Astor Piazzolla

Astor Piazzolla (March 11, 1921July 4, 1992) is widely considered the most important tango composer of the latter Twentieth Century. In addition to his work as a bandoneon player, his compositions revolutionized the traditional tango with a modern style — incorporating elements from jazz and classical music in a style termed nuevo tango. He is known in his native land of Argentina as "El Gran Astor" ("The Great Astor").



Born in Argentina in 1921, Piazzolla spent most of his childhood with his family in New York City. While there, he acquired fluency in four languages: Spanish, English, French, and Italian. In addition, he picked up the bandoneon, quickly rising to the status of child prodigy. While still quite young, he met Carlos Gardel, another great figure of Argentine tango. He later studied under the Argentinian composer Alberto Ginastera and the French composer and conductor Nadia Boulanger, before returning to Argentina in 1937, where strictly traditional tango still reigned.

Upon introducing his new approach to the tango (nuevo tango), he became a controversial figure among Argentines both musically and politically. The Argentine saying "in Argentina everything may change — except the tango" suggests some of the resistance he found in native land. However, his music gained acceptance in Europe and North America, and his reworking of the tango was embraced by some liberal segments of Argentine society, who were pushing for political changes in parallel to his musical revolution.

During the period of Argentine military dictatorship from 1976 to 1983, Piazzolla lived in Italy, but returned many times to Argentina, recorded there, and on at least one occasion had lunch with the dictator Jorge Rafael Videla. However, his relationship with the dictator might have been less than friendly, as recounted in Astor Piazzolla, A manera de Memorias (a comprehensive collection of interviews, constituting a memoir):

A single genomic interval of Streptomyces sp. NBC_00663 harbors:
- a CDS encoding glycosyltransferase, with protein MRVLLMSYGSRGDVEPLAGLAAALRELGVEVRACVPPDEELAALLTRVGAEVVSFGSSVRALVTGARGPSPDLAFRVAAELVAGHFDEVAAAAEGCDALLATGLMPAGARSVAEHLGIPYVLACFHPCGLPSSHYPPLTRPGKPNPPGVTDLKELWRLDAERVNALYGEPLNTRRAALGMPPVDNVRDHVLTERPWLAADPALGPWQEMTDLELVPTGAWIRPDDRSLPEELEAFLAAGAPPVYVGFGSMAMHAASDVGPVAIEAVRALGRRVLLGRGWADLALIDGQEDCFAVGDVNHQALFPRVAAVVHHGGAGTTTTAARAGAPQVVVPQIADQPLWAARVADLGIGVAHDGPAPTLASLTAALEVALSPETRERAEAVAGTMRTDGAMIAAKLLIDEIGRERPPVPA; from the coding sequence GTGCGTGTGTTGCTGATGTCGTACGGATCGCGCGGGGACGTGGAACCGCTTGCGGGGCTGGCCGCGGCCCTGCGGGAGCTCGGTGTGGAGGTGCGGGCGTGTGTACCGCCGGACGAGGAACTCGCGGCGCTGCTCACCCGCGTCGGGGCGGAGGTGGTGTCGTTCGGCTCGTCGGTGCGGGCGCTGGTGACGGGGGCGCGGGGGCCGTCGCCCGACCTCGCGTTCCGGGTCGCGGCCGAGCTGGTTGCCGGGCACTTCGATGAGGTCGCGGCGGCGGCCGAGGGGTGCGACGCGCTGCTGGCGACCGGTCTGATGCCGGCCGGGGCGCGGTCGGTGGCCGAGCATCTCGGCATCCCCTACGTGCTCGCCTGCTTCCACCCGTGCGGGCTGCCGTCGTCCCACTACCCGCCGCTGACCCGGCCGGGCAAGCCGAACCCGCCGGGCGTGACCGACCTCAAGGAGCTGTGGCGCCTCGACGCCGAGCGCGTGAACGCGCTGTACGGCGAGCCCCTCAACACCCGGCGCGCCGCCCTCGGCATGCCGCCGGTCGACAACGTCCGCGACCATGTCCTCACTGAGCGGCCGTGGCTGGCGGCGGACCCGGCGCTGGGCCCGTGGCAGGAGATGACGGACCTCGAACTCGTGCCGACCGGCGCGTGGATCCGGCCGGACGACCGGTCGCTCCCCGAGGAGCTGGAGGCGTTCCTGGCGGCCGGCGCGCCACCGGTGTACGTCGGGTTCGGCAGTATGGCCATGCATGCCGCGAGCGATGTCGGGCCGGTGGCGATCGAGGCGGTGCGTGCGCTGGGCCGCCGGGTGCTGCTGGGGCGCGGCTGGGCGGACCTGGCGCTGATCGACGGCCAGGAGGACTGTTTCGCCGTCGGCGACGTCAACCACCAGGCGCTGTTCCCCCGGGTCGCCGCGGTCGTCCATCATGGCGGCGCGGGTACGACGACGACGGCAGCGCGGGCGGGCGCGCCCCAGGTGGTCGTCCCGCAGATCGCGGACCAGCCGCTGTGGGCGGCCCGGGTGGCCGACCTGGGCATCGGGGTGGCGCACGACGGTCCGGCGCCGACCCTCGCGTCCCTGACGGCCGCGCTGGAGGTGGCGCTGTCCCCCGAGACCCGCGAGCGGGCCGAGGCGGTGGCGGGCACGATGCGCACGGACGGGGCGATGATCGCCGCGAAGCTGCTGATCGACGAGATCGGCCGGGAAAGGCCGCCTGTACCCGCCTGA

Q: One year before the Los Largartos issue you went to Videla's house and had lunch with him, why did you accepted that invitation?
A: What an invitation! They sent a couple of guys in black suits and a letter with my name on it that said that Videla expected me a particular day in a particular place. I have a book around in some place, with pictures of all the guests: Eladia Bláquez, Daniel Tinayre, Olga Ferri, the composer Juan Carlos Tauriello, there were painters, actors [...]
- Astor Piazzolla, A manera de Memorias, Libros Perfil 1998, ISBN 9500809206, p. 85

Also, from the same source:

"Q: What do you think of Pinochet?"
"A: I think that we Argentinians needed a character like Pinochet. Maybe Argentina needed a bit of fascism at some moment of its history."
- ibid., p. 86


Piazzolla's nuevo tango was distinct from the traditional tango in its incorporation of elements of jazz, its more dissonant sound, and its use of counterpoint. Piazzolla also introduced new instruments that were not used in the traditional tango, including the flute, saxophone, electric and electronic instruments, and a full jazz/rock drum kit.

Piazzolla played with numerous ensembles beginning with the 1946 Orchestra, the 1955 "Octeto Buenos Aires", the 1960 "First Quintet", the 1971 "Noneto", the 1978 "Second Quintet" and the 1989 "Sextet". As well as providing original compositions and arrangements, he was the director and Bandoneon player in all of them. His numerous compositions include orchestral work such as the "Concierto para Bandoneón, Orquesta, Cuerdas y Percusión", "Doble-Concierto para Bandoneón y Guitarra", "Tres Tangos Sinfónicos" and "Concierto de Nácar para 9 Tanguistas y Orquesta". Biographers estimate that Piazzolla wrote around 3,000 pieces and recorded around 500.

See also

External link

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